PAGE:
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Denmark Vesey was a terrorist…


But Dylann Roof is not?
Published in June 25, 2015


Denmark Vesey

Dylann Roof’s act of terrorism still requires that he gets due process under U.S. law. Technically and journalistically, you have to refer to him as a suspect—even though there were eyewitnesses to the massacre and damning evidence on his computer. When talking about his crime, the politically correct way is to refer to it as “alleged.” I am hard pressed to find a situation where the same judicial treatment happened when a black suspect killed a white victim.

Police brought Roof some hamburgers after his arrest. After all, the kid was hungry. He had only had a bag of Doritos and water earlier that day. At the arraignment, Judge James Gosnell gave the families on the nine victims the opportunity to tell Roof via video the impact of his evil actions. While he had them all there, Judge Gosnell reminded the court that Roof’s family were also victims and that the community needs to “rally round them.” Read more

This is some ruff stuff

T Sanders

For me, the most emotional part of the shooting at Emanuel AME Church is the heroic and compassionate action of Tywanza Sanders. When Dylann Roof chose Sanders’ 87 year aunt as his first shooting victim, Sanders asked to be shot instead. This young brother, only 26 years old, had graduated from college last year–he had his whole life ahead of him. Yet, there he stood asking to take a bullet for his aunt who for all practical purposes, had already lived her life. I’m getting choked up just writing about it.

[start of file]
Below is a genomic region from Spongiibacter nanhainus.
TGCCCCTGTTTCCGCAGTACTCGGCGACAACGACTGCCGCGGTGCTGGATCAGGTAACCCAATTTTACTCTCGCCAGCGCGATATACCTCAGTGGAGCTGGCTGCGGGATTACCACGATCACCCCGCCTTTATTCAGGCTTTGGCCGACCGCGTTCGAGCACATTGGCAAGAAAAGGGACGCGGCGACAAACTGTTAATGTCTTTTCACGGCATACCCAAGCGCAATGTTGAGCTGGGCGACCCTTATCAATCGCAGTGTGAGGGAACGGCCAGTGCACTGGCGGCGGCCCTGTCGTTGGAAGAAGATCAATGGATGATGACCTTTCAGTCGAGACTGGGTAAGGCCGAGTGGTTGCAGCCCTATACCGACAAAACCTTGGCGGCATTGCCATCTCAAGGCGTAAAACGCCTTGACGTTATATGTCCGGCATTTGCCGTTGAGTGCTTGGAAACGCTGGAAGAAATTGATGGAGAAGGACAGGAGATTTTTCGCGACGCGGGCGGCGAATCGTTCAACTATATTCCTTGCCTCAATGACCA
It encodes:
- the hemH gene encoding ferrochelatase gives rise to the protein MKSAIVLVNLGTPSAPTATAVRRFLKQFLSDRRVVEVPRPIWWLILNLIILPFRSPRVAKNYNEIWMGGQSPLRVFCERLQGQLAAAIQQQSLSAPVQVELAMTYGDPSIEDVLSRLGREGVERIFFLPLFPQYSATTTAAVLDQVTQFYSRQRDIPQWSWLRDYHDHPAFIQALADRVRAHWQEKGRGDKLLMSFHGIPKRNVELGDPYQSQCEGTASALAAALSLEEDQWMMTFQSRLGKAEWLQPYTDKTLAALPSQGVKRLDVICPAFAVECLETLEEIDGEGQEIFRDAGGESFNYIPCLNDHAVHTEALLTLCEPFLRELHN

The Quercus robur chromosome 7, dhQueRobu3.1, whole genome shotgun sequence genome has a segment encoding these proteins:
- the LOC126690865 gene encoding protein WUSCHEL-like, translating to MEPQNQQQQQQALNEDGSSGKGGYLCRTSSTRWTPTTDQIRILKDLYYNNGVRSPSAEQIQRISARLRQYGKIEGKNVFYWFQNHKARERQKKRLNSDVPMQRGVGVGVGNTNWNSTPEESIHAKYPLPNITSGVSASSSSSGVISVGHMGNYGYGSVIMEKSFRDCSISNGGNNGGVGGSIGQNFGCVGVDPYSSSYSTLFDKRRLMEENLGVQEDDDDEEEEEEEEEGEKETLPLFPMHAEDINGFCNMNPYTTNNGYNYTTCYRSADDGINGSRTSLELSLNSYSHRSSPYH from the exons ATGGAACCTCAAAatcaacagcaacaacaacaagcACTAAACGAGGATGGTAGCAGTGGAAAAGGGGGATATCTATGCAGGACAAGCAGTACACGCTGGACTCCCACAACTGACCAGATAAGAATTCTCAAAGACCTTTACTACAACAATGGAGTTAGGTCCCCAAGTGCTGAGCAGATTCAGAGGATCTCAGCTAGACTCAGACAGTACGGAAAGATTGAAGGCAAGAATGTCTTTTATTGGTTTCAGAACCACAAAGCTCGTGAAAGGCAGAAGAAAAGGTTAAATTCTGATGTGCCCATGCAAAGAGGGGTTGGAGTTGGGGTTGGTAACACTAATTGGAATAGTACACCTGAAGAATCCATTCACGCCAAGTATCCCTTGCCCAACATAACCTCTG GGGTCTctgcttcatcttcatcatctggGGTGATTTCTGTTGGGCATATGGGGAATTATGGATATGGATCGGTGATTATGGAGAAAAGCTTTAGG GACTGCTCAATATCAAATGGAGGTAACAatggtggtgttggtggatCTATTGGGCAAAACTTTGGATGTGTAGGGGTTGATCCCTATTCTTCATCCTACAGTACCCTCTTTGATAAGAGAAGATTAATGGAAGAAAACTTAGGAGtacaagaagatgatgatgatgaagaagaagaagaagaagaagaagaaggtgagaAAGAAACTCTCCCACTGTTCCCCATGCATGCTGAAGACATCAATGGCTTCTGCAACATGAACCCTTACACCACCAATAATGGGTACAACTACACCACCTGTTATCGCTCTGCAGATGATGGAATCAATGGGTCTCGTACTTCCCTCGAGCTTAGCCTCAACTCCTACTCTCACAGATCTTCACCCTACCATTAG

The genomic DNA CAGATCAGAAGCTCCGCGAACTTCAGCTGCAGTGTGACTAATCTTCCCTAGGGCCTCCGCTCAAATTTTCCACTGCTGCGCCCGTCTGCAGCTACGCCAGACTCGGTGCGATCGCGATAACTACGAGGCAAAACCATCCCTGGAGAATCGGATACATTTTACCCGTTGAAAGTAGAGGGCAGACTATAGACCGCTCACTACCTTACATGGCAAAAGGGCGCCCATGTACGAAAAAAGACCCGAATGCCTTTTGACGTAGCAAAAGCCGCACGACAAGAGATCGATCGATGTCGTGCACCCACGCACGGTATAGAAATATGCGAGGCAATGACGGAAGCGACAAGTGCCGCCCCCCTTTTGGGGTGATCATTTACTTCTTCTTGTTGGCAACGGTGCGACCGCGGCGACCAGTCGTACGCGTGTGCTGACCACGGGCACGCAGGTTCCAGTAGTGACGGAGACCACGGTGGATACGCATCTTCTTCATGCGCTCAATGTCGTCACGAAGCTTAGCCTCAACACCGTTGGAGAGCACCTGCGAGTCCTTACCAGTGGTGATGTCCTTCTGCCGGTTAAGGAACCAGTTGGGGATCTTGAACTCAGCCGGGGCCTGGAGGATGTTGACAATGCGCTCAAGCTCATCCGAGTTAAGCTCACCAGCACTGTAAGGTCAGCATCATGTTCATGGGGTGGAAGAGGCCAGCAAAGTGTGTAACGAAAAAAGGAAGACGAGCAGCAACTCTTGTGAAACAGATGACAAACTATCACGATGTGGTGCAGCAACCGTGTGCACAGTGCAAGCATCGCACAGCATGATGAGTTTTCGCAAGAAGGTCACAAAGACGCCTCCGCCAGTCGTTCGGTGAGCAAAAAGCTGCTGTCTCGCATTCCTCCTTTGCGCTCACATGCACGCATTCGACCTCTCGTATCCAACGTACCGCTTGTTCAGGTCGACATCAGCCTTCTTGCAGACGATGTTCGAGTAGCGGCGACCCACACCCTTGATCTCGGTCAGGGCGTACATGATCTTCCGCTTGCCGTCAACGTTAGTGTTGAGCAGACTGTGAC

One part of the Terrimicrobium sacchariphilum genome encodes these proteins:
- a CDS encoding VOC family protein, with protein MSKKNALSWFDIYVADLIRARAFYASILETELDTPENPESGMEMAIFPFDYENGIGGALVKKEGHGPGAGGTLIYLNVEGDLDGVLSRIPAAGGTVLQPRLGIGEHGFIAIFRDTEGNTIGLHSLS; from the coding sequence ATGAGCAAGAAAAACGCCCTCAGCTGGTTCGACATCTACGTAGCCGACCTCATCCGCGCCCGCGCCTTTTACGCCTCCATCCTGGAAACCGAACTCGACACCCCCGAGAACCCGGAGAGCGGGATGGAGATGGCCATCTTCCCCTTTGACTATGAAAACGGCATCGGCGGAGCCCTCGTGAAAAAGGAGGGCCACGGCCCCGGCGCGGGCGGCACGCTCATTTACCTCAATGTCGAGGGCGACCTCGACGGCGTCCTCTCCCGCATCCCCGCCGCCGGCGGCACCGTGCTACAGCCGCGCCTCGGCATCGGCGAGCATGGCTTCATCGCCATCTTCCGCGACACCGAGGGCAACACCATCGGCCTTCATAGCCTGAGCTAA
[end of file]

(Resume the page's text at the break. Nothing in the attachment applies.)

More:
A racist terrorist took out 9 people.  We got work to do.

Something about those pools


Published BlackCommentator, July 23, 2009.

When Pools Reflect Racism


Recently, the Fairgrounds Park race riot of 1949 was acknowledged. The riot erupted when the City of St. Louis attempted to integrate the pool. For the occasion of the 60th anniversary, I interviewed civil rights activist Robert Gammon, one of the black kids who got the word that they could swim in the once segregated Fairground pool.

For years, African-American youth have passed the pool as they crossed the racial neighborhood boundaries. Occasionally, they would stop and watch the white kids – splashing, laughing – and wished they could take a dip in the coveted pool.

Read more.